Skyfall

Skyfall

English (A)
Director: Sam Mendes
Cast: Daniel Craig, Judi Dench, Javier Barden, Ralph Feinnes

Every film icon inevitably reaches that point of malaise when past glory outshines modern endeavour. But as Sam Mendes, the director of new Bond film, Skyfall — the 23rd in the series — knows the key to resuscitating a character is to go to the beginning, to the roots of what makes man, or in this case, of what makes a superspy.

It is perhaps fitting that Skyfall’s release this month coincides with the 50th opening anniversary of the first serious Bond film, Dr No (1962), starring Sean Connery. Since then, the series has had its ups and down, its reputation often on an ebb, the formula wearing thin. Much has also changed. United Artists, the American film studio which kick-started the series, no longer exists in its original form. Sean Connery is now absent from screens and the familiar movie theater has taken a backseat to the world of on-demand media and DVD’s. But more importantly, the Bond franchise, in its five decades of existence, has metamorphosed from an American step-child to a hallmark of ‘Britishness.’

Sam Mendes, who made his reputation in Hollywood, notably with 1995’s American Beauty and 2008’s Revolutionary Road, returned to his native England to work on Skyfall – the result of which can now be regarded as canonical.

The film, which most often deals with the consequences of being a hired gun, starts with an exhilarating chase in Istanbul and the Turkish countryside. The chase ends when Bond (Daniel Craig) is shot, and falls down a canyon   every bit as dangerous as Reichenbach Falls which claimed Sherlock Holmes. The failure of the mission allows enemy forces to wield a valuable database containing the identity of every British agent embedded in terrorist and insurgent units around the globe. Even worse, as M (Judi Dench) scrambles to mitigate the damage, she finds herself under siege from an unknown nemesis who seems to have a bone to pick with her – a bone that is first tugged by bombing MI6 headquarters, by hacking its servers, and then by slowly outing the embedded agents with sadistic restraint. When the villain is found to be Silva, a talented ex-MI6 double agent who was betrayed to the Chinese by M, the film’s impetus becomes clear.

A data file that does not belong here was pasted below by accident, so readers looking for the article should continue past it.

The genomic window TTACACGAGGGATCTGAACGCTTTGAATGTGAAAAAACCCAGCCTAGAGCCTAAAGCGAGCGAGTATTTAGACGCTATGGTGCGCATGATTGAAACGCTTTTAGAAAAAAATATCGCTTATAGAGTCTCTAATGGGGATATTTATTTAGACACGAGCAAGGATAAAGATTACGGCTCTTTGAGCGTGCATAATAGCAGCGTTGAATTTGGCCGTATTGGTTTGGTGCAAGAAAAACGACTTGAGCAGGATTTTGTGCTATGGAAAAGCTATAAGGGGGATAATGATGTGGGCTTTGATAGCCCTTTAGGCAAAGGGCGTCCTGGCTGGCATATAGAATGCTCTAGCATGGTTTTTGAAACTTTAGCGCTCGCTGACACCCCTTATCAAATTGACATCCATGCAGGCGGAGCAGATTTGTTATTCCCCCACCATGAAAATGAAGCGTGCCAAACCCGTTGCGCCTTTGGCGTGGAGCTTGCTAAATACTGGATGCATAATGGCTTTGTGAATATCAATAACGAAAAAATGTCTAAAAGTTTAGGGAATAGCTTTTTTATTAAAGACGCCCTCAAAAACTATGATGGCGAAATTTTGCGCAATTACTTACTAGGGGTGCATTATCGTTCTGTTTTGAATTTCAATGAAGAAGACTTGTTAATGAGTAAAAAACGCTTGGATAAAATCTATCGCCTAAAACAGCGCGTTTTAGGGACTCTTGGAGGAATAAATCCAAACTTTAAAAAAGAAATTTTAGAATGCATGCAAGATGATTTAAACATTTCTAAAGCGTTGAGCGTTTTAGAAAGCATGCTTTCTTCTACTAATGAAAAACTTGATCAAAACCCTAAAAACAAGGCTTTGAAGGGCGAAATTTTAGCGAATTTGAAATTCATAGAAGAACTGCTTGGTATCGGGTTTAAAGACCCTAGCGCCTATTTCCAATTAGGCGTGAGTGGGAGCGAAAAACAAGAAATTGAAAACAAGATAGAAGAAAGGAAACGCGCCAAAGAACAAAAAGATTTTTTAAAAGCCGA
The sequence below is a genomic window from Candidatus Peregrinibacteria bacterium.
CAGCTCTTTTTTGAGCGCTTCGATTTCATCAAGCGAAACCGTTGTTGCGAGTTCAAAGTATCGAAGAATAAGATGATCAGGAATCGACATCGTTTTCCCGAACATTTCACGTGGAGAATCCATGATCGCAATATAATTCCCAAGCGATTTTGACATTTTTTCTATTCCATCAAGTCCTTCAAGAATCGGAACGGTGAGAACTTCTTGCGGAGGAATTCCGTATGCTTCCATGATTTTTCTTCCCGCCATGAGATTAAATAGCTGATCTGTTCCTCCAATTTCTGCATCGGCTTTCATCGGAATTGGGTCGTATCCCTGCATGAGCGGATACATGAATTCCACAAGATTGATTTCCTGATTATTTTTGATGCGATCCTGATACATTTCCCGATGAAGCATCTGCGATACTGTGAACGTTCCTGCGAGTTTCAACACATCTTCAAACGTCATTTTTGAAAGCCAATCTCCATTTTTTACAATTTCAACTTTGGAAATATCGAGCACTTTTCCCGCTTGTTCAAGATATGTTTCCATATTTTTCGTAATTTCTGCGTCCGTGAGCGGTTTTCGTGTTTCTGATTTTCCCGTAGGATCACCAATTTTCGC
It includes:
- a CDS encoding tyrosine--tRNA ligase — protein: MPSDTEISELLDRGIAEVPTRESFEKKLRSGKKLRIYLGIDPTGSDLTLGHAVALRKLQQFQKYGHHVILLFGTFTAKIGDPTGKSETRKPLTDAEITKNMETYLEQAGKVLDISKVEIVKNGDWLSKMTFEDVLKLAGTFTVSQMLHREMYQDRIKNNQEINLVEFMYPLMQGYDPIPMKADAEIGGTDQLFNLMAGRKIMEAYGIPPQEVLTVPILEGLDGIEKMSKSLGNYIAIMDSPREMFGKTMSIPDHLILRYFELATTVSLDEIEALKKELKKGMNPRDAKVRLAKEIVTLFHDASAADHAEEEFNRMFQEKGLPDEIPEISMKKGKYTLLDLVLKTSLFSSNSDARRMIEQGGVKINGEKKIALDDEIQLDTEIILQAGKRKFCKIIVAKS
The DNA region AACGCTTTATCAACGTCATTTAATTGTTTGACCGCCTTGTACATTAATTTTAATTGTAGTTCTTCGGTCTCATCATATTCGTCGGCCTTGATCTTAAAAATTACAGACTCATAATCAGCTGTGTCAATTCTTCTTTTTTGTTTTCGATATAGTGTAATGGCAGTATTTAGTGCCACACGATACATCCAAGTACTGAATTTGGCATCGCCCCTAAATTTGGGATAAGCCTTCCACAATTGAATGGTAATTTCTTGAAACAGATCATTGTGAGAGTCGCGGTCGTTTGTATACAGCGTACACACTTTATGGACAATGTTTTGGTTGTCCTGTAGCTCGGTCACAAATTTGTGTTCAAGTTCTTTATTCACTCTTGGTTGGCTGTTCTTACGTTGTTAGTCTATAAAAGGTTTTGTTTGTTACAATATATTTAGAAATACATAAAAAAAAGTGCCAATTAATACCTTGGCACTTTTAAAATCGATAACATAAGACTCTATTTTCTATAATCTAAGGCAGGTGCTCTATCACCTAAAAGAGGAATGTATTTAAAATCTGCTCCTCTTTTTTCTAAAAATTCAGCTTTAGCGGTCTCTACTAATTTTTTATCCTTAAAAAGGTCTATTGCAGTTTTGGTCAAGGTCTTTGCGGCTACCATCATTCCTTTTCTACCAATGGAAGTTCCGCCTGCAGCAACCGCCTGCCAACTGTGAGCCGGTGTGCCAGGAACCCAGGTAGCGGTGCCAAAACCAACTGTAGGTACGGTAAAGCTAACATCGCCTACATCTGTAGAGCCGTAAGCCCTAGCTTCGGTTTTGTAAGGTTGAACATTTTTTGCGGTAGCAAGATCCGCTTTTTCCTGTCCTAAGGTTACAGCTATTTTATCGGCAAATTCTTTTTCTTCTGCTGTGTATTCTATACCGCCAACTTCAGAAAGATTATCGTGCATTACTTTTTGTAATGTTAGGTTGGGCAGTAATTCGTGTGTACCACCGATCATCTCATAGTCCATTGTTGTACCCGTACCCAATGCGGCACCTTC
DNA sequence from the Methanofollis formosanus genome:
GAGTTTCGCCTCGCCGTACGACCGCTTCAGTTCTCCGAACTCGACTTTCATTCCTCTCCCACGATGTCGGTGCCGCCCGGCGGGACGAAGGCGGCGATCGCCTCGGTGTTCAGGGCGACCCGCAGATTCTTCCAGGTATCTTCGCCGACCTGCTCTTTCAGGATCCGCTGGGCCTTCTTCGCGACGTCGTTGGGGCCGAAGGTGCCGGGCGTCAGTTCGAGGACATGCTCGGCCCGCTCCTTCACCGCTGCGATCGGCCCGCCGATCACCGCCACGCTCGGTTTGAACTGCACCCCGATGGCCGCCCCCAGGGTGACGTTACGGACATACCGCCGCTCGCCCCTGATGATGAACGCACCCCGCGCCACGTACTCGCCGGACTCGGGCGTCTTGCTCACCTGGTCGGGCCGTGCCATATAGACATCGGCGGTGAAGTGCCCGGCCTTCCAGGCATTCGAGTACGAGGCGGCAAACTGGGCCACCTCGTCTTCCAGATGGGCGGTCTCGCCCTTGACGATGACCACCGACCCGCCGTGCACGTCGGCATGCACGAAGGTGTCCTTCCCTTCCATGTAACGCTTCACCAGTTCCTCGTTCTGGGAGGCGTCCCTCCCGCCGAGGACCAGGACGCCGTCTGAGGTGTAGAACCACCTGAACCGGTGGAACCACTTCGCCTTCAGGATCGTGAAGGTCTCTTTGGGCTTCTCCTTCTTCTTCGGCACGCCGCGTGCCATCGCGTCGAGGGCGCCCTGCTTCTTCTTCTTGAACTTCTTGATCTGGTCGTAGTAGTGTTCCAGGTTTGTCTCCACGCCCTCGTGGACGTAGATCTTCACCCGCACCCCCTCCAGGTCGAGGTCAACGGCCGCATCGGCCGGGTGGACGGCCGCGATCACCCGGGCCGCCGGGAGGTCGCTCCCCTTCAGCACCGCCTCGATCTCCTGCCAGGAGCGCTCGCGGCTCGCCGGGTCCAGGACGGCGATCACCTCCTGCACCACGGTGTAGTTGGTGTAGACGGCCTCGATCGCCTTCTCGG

Deftly portrayed by Javier Bardem, Silva is a strange creature. Impeccable in dress, icy behind the eyes and cavalier in behaviour, Silva’s strong feelings for M are a cancerous mass of loathing and love. He calls her mum – no doubt from his agent days – but the word seems to carry an added personal meaning.

Another memorable character is Gareth Mallory (Ralph Fiennes), who plays a much misunderstood but ultimately heroic English bureaucrat who becomes a central character.
It is gratifying to see Mr Fiennes here, craft his character without bluster.

Fans of actions will salivate in the often repetitive scenes of gunfire, death-defying stunts and skillful vehicle manipulation. But those looking for something more will come across the heart of the story, the complex relationships of the past and present which bind human beings. A ride with Skyfall is a ride that goes deep, into the biological fabric of Bond, complete with a 1964 Aston Martin DB5.

With Dr No and the films that followed, Connery was hailed as the finest incarnation of Bond for his workmanship-like elegance. With Skyfall, however, Daniel Craig has firmly taken himself out from under Connery’s shadow.

It is difficult to see how Skyfall can be bested. Not for its human tale, for its final, elegiac emotion or for its fine acting. From here on, having reached the summit, the franchise may have to limit itself to exotic locales and staple action.

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